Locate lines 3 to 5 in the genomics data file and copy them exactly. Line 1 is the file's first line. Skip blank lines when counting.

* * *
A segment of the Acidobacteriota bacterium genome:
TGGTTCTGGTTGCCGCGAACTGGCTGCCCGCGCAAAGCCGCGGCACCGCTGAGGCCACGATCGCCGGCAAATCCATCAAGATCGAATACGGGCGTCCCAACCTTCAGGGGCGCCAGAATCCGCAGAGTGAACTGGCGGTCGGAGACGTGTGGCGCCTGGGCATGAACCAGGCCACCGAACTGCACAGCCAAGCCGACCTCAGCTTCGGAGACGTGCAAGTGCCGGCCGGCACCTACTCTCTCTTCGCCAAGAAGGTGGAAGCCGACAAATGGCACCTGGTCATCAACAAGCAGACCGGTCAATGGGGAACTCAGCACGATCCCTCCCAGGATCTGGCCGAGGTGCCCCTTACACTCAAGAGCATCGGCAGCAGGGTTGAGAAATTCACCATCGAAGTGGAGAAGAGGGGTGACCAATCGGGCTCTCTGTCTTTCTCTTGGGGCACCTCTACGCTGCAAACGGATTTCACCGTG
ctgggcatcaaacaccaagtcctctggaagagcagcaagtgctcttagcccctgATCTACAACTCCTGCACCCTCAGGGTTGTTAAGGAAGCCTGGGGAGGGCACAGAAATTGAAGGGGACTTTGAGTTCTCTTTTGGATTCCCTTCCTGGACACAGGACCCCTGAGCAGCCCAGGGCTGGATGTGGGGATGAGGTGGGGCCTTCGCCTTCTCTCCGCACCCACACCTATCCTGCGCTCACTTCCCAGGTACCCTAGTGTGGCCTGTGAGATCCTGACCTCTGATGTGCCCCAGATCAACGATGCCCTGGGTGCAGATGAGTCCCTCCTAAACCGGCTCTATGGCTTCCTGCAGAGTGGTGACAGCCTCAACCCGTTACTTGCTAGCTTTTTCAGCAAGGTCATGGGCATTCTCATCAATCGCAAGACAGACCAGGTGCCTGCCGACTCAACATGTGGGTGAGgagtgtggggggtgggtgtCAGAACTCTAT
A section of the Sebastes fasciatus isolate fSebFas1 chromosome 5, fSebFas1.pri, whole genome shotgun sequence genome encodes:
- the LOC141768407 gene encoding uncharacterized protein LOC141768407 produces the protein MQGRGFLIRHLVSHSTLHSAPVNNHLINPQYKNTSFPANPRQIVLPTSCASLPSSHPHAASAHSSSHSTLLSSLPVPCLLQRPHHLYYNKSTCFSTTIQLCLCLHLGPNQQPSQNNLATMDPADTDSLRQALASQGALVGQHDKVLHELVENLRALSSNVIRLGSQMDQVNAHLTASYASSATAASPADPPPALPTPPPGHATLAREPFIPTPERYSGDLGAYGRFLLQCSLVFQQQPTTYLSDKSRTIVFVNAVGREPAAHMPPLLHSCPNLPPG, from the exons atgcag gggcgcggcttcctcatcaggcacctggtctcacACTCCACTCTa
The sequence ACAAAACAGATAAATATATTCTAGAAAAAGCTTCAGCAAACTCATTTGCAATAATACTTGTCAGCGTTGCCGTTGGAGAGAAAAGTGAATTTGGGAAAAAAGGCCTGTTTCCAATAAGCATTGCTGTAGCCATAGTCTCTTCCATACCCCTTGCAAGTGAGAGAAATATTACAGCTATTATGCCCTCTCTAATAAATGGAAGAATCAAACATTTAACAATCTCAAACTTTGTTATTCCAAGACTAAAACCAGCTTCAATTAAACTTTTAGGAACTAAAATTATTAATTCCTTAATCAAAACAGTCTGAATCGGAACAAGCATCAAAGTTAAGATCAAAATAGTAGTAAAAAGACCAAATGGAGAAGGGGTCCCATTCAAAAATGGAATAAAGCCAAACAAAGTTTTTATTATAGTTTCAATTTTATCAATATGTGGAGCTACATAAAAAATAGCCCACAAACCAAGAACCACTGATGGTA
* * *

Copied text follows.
ctgggcatcaaacaccaagtcctctggaagagcagcaagtgctcttagcccctgATCTACAACTCCTGCACCCTCAGGGTTGTTAAGGAAGCCTGGGGAGGGCACAGAAATTGAAGGGGACTTTGAGTTCTCTTTTGGATTCCCTTCCTGGACACAGGACCCCTGAGCAGCCCAGGGCTGGATGTGGGGATGAGGTGGGGCCTTCGCCTTCTCTCCGCACCCACACCTATCCTGCGCTCACTTCCCAGGTACCCTAGTGTGGCCTGTGAGATCCTGACCTCTGATGTGCCCCAGATCAACGATGCCCTGGGTGCAGATGAGTCCCTCCTAAACCGGCTCTATGGCTTCCTGCAGAGTGGTGACAGCCTCAACCCGTTACTTGCTAGCTTTTTCAGCAAGGTCATGGGCATTCTCATCAATCGCAAGACAGACCAGGTGCCTGCCGACTCAACATGTGGGTGAGgagtgtggggggtgggtgtCAGAACTCTAT
A section of the Sebastes fasciatus isolate fSebFas1 chromosome 5, fSebFas1.pri, whole genome shotgun sequence genome encodes:
- the LOC141768407 gene encoding uncharacterized protein LOC141768407 produces the protein MQGRGFLIRHLVSHSTLHSAPVNNHLINPQYKNTSFPANPRQIVLPTSCASLPSSHPHAASAHSSSHSTLLSSLPVPCLLQRPHHLYYNKSTCFSTTIQLCLCLHLGPNQQPSQNNLATMDPADTDSLRQALASQGALVGQHDKVLHELVENLRALSSNVIRLGSQMDQVNAHLTASYASSATAASPADPPPALPTPPPGHATLAREPFIPTPERYSGDLGAYGRFLLQCSLVFQQQPTTYLSDKSRTIVFVNAVGREPAAHMPPLLHSCPNLPPG, from the exons atgcag gggcgcggcttcctcatcaggcacctggtctcacACTCCACTCTa